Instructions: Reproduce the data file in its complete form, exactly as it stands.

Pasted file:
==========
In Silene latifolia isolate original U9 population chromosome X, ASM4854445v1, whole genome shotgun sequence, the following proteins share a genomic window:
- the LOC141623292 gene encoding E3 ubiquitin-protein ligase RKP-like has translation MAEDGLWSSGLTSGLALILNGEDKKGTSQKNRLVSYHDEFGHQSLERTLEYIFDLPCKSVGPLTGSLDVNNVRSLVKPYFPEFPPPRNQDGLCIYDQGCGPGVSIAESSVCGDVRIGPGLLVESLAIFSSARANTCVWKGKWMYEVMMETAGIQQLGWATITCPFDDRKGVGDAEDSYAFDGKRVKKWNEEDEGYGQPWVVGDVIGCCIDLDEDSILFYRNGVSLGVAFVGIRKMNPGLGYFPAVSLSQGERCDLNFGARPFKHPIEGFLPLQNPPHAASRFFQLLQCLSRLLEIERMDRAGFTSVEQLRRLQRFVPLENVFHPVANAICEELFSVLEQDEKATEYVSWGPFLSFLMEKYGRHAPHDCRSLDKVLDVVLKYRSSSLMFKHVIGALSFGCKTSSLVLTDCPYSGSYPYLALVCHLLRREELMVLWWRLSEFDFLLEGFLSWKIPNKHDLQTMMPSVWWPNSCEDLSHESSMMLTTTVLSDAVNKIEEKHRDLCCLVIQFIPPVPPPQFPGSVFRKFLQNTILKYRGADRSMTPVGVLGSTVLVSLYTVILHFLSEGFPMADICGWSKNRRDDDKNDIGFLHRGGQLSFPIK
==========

In Silene latifolia isolate original U9 population chromosome X, ASM4854445v1, whole genome shotgun sequence, the following proteins share a genomic window:
- the LOC141623292 gene encoding E3 ubiquitin-protein ligase RKP-like has translation MAEDGLWSSGLTSGLALILNGEDKKGTSQKNRLVSYHDEFGHQSLERTLEYIFDLPCKSVGPLTGSLDVNNVRSLVKPYFPEFPPPRNQDGLCIYDQGCGPGVSIAESSVCGDVRIGPGLLVESLAIFSSARANTCVWKGKWMYEVMMETAGIQQLGWATITCPFDDRKGVGDAEDSYAFDGKRVKKWNEEDEGYGQPWVVGDVIGCCIDLDEDSILFYRNGVSLGVAFVGIRKMNPGLGYFPAVSLSQGERCDLNFGARPFKHPIEGFLPLQNPPHAASRFFQLLQCLSRLLEIERMDRAGFTSVEQLRRLQRFVPLENVFHPVANAICEELFSVLEQDEKATEYVSWGPFLSFLMEKYGRHAPHDCRSLDKVLDVVLKYRSSSLMFKHVIGALSFGCKTSSLVLTDCPYSGSYPYLALVCHLLRREELMVLWWRLSEFDFLLEGFLSWKIPNKHDLQTMMPSVWWPNSCEDLSHESSMMLTTTVLSDAVNKIEEKHRDLCCLVIQFIPPVPPPQFPGSVFRKFLQNTILKYRGADRSMTPVGVLGSTVLVSLYTVILHFLSEGFPMADICGWSKNRRDDDKNDIGFLHRGGQLSFPIK